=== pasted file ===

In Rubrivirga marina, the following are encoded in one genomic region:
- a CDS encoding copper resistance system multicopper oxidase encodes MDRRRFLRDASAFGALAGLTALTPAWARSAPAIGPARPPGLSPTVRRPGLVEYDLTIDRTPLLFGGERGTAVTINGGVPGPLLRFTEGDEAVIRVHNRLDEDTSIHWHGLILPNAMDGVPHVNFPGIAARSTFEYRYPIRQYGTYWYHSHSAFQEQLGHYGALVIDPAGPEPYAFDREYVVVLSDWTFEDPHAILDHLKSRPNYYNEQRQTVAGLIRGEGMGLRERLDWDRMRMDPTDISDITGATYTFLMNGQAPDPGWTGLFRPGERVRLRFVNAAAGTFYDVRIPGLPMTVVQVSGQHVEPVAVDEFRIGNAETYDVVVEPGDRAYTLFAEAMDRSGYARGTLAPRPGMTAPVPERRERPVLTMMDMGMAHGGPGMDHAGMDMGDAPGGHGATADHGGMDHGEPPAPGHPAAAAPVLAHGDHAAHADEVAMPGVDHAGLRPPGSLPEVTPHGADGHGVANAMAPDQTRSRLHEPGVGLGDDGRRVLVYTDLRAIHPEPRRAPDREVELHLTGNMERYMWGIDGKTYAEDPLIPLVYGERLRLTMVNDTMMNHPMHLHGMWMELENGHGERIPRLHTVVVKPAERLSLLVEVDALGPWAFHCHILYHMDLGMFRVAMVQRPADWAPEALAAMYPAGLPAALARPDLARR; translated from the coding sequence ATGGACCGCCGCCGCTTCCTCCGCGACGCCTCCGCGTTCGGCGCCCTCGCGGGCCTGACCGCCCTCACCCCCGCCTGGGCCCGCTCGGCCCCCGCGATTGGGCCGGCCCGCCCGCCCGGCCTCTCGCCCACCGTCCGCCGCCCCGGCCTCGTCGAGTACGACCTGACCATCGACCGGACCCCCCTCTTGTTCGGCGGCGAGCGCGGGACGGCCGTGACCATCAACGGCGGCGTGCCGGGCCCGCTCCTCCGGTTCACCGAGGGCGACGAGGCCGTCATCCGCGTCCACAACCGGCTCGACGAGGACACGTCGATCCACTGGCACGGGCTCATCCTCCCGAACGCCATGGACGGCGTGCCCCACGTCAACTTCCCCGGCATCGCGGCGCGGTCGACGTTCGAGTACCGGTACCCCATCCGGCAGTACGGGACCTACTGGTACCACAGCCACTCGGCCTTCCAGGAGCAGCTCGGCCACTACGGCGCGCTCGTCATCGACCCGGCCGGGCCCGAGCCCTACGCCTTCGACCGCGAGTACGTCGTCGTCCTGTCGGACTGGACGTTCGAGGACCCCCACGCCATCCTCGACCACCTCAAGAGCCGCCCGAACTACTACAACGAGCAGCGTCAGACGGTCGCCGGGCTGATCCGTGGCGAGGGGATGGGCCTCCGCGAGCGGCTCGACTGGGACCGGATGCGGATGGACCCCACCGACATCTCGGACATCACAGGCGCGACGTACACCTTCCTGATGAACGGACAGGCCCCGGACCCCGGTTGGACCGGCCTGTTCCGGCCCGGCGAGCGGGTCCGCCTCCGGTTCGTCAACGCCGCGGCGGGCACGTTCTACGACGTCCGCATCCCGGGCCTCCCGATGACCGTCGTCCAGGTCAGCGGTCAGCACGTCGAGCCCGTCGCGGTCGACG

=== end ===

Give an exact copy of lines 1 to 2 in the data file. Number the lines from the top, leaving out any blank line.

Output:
In Rubrivirga marina, the following are encoded in one genomic region:
- a CDS encoding copper resistance system multicopper oxidase encodes MDRRRFLRDASAFGALAGLTALTPAWARSAPAIGPARPPGLSPTVRRPGLVEYDLTIDRTPLLFGGERGTAVTINGGVPGPLLRFTEGDEAVIRVHNRLDEDTSIHWHGLILPNAMDGVPHVNFPGIAARSTFEYRYPIRQYGTYWYHSHSAFQEQLGHYGALVIDPAGPEPYAFDREYVVVLSDWTFEDPHAILDHLKSRPNYYNEQRQTVAGLIRGEGMGLRERLDWDRMRMDPTDISDITGATYTFLMNGQAPDPGWTGLFRPGERVRLRFVNAAAGTFYDVRIPGLPMTVVQVSGQHVEPVAVDEFRIGNAETYDVVVEPGDRAYTLFAEAMDRSGYARGTLAPRPGMTAPVPERRERPVLTMMDMGMAHGGPGMDHAGMDMGDAPGGHGATADHGGMDHGEPPAPGHPAAAAPVLAHGDHAAHADEVAMPGVDHAGLRPPGSLPEVTPHGADGHGVANAMAPDQTRSRLHEPGVGLGDDGRRVLVYTDLRAIHPEPRRAPDREVELHLTGNMERYMWGIDGKTYAEDPLIPLVYGERLRLTMVNDTMMNHPMHLHGMWMELENGHGERIPRLHTVVVKPAERLSLLVEVDALGPWAFHCHILYHMDLGMFRVAMVQRPADWAPEALAAMYPAGLPAALARPDLARR; translated from the coding sequence ATGGACCGCCGCCGCTTCCTCCGCGACGCCTCCGCGTTCGGCGCCCTCGCGGGCCTGACCGCCCTCACCCCCGCCTGGGCCCGCTCGGCCCCCGCGATTGGGCCGGCCCGCCCGCCCGGCCTCTCGCCCACCGTCCGCCGCCCCGGCCTCGTCGAGTACGACCTGACCATCGACCGGACCCCCCTCTTGTTCGGCGGCGAGCGCGGGACGGCCGTGACCATCAACGGCGGCGTGCCGGGCCCGCTCCTCCGGTTCACCGAGGGCGACGAGGCCGTCATCCGCGTCCACAACCGGCTCGACGAGGACACGTCGATCCACTGGCACGGGCTCATCCTCCCGAACGCCATGGACGGCGTGCCCCACGTCAACTTCCCCGGCATCGCGGCGCGGTCGACGTTCGAGTACCGGTACCCCATCCGGCAGTACGGGACCTACTGGTACCACAGCCACTCGGCCTTCCAGGAGCAGCTCGGCCACTACGGCGCGCTCGTCATCGACCCGGCCGGGCCCGAGCCCTACGCCTTCGACCGCGAGTACGTCGTCGTCCTGTCGGACTGGACGTTCGAGGACCCCCACGCCATCCTCGACCACCTCAAGAGCCGCCCGAACTACTACAACGAGCAGCGTCAGACGGTCGCCGGGCTGATCCGTGGCGAGGGGATGGGCCTCCGCGAGCGGCTCGACTGGGACCGGATGCGGATGGACCCCACCGACATCTCGGACATCACAGGCGCGACGTACACCTTCCTGATGAACGGACAGGCCCCGGACCCCGGTTGGACCGGCCTGTTCCGGCCCGGCGAGCGGGTCCGCCTCCGGTTCGTCAACGCCGCGGCGGGCACGTTCTACGACGTCCGCATCCCGGGCCTCCCGATGACCGTCGTCCAGGTCAGCGGTCAGCACGTCGAGCCCGTCGCGGTCGACG